A fifth Maltese festival, Back.In the Future, has been called off due to “lower than expected ticket sales”. The event, due to take place at open-air venues Gianpula Village and Uno Malta from 29 to 30 August, was to feature acts including Chase and Status, DJ EZ and Wiley.
Ticketholders will receive an automatic refund and will also be offered complimentary guestlist entry to Escape 2 the Island and/or Rhythm and Waves festivals, as well as a €50 drinks credit.
Croatia, normally a hotspot of summer festival activity, is far quieter this year as authorities introduce stringent social distancing restrictions. Mainstays including Dimensions, Ultra Europe, Outlook, Sonus and Hideout are among those forced to cancel this year’s edition.
Some are still forging ahead, however. BSH Island festival, set to take place at the Noa Beach Club from 7 to 12 July, was forced to scrap its original format just a week prior to the event, downsizing from 5,000 capacity to 900 for an alternative, socially distanced festival.
Trance and progressive festival Awake is also going ahead in a socially distanced manner. With a reduced capacity of 1,000, Awake will host acts including Cosmic Gate, Paul Thomas and Paul van Dyk from 20 to 23 August on Zcre beach.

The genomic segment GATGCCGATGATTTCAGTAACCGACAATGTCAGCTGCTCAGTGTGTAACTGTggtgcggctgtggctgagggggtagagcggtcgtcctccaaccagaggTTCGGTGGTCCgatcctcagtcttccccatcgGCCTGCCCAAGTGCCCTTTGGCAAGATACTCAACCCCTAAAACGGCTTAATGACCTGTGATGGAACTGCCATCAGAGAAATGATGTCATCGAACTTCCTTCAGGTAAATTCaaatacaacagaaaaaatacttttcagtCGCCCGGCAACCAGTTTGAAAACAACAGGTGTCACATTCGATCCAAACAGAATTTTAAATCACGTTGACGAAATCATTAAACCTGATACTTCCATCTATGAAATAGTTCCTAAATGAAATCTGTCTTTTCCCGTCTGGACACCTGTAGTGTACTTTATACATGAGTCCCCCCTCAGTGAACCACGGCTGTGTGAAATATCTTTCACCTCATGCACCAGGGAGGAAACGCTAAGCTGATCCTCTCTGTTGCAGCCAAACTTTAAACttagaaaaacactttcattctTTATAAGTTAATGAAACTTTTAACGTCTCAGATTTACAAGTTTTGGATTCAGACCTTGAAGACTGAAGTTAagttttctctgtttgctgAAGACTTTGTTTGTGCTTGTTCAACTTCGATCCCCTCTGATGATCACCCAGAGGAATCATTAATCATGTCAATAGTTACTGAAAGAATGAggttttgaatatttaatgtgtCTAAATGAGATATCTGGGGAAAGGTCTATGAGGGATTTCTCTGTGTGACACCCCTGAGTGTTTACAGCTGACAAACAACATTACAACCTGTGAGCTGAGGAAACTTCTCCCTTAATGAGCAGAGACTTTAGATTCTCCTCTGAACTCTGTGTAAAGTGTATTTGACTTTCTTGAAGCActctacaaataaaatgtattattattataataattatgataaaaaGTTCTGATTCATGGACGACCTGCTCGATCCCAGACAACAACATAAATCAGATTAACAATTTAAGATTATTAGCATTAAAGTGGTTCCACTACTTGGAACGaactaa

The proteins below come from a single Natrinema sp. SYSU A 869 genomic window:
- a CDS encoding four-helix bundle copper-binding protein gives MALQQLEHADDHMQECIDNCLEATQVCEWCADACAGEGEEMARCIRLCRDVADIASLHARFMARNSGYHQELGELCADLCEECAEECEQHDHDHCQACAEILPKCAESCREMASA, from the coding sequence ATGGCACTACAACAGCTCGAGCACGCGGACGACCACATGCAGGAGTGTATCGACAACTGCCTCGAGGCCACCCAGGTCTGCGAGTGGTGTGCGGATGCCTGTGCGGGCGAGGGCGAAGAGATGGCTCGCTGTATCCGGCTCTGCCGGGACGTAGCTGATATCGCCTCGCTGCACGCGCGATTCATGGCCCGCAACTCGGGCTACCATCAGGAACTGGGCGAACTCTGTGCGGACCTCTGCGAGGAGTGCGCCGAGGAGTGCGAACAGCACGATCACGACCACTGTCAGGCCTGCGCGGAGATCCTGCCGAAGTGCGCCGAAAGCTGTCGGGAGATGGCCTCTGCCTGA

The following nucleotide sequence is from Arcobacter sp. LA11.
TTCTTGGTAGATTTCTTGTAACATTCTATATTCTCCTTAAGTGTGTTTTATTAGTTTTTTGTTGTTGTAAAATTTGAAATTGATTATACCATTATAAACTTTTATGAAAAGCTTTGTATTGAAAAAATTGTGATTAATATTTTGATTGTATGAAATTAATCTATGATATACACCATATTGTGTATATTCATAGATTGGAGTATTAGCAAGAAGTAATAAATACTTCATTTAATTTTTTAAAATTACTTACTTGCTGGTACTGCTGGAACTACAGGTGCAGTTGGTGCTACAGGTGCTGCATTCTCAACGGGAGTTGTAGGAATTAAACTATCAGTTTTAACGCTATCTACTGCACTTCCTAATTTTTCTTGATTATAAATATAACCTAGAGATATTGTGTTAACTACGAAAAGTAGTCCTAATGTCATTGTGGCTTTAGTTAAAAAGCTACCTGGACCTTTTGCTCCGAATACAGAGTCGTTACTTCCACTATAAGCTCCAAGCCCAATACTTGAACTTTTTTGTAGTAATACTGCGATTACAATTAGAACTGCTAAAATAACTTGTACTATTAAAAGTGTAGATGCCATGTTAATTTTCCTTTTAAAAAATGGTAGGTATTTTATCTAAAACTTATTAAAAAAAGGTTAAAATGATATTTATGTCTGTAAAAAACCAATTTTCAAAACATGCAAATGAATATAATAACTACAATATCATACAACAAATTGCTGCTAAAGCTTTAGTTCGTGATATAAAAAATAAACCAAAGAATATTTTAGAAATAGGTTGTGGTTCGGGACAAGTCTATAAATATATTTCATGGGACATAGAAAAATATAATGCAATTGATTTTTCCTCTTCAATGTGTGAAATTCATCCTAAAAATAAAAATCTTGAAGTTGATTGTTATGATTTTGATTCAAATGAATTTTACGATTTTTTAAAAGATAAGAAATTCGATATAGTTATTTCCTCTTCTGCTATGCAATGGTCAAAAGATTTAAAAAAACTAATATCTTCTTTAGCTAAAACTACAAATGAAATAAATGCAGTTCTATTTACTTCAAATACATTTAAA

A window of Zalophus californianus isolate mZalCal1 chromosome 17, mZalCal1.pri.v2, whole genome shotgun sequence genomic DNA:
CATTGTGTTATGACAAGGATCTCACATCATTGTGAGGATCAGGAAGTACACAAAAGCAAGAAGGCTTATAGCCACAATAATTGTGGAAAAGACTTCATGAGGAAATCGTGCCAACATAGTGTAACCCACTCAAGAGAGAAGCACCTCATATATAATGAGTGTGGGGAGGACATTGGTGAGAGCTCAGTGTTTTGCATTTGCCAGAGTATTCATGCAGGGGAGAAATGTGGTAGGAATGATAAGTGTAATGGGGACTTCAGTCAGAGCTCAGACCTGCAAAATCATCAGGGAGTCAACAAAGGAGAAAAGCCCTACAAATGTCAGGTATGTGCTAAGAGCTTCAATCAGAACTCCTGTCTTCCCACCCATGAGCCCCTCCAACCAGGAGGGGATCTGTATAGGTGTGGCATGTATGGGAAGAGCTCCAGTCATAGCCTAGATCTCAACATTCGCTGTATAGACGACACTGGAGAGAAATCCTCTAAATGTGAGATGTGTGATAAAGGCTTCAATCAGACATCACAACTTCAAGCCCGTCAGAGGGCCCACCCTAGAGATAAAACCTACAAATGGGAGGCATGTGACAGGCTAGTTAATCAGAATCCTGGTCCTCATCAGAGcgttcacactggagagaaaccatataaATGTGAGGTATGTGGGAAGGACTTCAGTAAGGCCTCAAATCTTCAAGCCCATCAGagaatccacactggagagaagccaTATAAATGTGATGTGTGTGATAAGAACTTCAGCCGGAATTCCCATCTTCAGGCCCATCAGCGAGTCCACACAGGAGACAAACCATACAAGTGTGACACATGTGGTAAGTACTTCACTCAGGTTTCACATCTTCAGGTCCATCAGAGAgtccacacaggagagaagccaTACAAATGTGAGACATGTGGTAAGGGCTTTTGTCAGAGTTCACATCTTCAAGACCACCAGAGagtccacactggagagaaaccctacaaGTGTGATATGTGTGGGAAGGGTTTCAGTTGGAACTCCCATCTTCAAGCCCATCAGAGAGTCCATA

Tickets for Awake, including hotel, villa and apartment packages, are available here. Day tickets start from €40 and four-day passes priced at €152.
This article forms part of IQ’s Covid-19 resource centre – a knowledge hub of essential guidance and updating resources for uncertain times.
How we kept our distance at BSH Island
Due to the recent epidemiological measures in Croatia, we were forced to postpone the premiere of BSH Island festival to July 2021. As unfortunate as that was, we decided to react and adapt and save this summer in whatever way we could.
We came up with an alternative event – Keep the Distance – which hosted guests from around the world and abided by all necessary health-and-safety measures.
The most significant measure we were forced to take was to cap the number of patrons in Noa Beach Club at 900, and a little over 800 people attended in total. In addition to capacity restrictions, the club was reorganised to increase social distance between patrons.
On top of that, we created an entry and exit protocol that was mandatory for all patrons, which included disinfection, the distribution of protective masks to encourage responsible behaviour, and logging temperatures and personal information for track-and-trace purposes.
Having to downsize from 5,000 capacity to just 900 left us with an operational nightmare